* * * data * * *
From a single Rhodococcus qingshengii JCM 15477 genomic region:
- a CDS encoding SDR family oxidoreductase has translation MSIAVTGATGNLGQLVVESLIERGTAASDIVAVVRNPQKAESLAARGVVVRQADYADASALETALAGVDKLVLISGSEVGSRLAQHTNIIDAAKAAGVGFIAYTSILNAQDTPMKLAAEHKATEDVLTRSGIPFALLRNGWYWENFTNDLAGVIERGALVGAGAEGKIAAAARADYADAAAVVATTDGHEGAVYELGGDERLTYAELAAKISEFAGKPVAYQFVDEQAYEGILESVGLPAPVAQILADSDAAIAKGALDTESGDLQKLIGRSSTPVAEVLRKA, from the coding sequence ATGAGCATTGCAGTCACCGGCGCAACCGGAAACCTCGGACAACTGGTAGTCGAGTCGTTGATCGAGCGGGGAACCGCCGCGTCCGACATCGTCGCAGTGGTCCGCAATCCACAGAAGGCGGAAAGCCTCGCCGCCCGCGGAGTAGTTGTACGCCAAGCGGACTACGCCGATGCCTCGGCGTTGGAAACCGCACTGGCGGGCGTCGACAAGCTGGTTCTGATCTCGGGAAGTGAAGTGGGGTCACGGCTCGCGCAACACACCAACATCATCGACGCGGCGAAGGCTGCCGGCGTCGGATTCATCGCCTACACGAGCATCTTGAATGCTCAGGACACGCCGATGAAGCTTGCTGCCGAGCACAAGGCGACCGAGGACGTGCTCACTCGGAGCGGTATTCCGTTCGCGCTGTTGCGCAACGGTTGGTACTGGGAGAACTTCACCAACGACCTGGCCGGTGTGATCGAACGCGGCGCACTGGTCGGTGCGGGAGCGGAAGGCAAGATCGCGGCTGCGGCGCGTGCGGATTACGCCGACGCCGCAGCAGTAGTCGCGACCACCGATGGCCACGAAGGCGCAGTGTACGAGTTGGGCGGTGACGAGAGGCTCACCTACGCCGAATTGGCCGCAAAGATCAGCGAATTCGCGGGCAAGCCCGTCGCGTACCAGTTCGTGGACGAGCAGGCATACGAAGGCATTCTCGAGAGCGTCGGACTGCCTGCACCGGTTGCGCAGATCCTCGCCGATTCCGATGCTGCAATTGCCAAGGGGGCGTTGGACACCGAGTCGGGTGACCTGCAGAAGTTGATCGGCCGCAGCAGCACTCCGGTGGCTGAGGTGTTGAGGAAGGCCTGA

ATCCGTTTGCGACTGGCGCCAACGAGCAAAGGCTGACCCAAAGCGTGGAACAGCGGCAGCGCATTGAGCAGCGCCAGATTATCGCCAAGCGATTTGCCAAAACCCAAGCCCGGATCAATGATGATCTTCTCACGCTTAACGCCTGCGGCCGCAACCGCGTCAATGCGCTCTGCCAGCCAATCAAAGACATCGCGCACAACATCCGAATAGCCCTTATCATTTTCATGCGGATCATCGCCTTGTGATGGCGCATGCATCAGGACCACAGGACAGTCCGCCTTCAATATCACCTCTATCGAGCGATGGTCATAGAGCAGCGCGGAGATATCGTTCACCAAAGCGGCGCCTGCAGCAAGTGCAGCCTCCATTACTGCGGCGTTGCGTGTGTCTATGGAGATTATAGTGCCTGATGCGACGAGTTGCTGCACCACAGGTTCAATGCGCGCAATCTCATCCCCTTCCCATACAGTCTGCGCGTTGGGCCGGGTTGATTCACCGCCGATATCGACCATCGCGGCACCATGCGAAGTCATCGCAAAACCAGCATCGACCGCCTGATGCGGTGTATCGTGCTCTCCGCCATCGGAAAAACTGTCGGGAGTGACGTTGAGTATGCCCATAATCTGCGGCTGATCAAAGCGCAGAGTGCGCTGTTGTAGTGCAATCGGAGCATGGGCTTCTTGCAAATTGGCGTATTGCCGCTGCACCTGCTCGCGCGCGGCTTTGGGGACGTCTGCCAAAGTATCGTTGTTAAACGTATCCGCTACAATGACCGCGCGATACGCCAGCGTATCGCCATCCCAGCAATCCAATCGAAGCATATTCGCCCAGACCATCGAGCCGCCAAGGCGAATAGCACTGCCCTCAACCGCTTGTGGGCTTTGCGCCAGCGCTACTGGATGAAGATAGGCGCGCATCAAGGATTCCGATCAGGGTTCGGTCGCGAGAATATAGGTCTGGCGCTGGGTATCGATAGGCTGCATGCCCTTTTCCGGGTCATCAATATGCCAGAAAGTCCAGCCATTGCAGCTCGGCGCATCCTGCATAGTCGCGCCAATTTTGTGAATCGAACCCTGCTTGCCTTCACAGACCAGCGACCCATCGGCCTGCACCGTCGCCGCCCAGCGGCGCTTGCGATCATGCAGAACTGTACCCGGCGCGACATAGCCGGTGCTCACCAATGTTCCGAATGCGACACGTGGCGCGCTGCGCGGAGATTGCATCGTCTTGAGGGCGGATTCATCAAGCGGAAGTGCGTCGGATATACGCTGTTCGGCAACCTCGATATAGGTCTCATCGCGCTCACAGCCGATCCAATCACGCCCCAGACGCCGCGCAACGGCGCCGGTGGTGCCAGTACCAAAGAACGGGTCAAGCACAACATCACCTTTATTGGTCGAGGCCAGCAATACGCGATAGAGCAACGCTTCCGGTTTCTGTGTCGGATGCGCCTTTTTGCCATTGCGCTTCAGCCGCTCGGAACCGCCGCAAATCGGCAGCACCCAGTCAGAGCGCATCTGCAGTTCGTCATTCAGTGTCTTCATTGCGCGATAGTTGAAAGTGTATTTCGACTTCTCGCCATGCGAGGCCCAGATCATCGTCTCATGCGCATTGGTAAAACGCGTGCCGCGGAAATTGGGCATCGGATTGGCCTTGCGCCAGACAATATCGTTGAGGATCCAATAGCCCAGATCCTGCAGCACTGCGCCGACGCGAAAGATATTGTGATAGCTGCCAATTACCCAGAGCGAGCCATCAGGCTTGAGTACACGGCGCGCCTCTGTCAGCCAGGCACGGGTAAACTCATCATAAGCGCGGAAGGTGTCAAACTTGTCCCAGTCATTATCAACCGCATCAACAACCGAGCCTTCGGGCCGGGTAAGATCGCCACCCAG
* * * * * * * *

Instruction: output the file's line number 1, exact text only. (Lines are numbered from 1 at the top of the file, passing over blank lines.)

From a single Rhodococcus qingshengii JCM 15477 genomic region: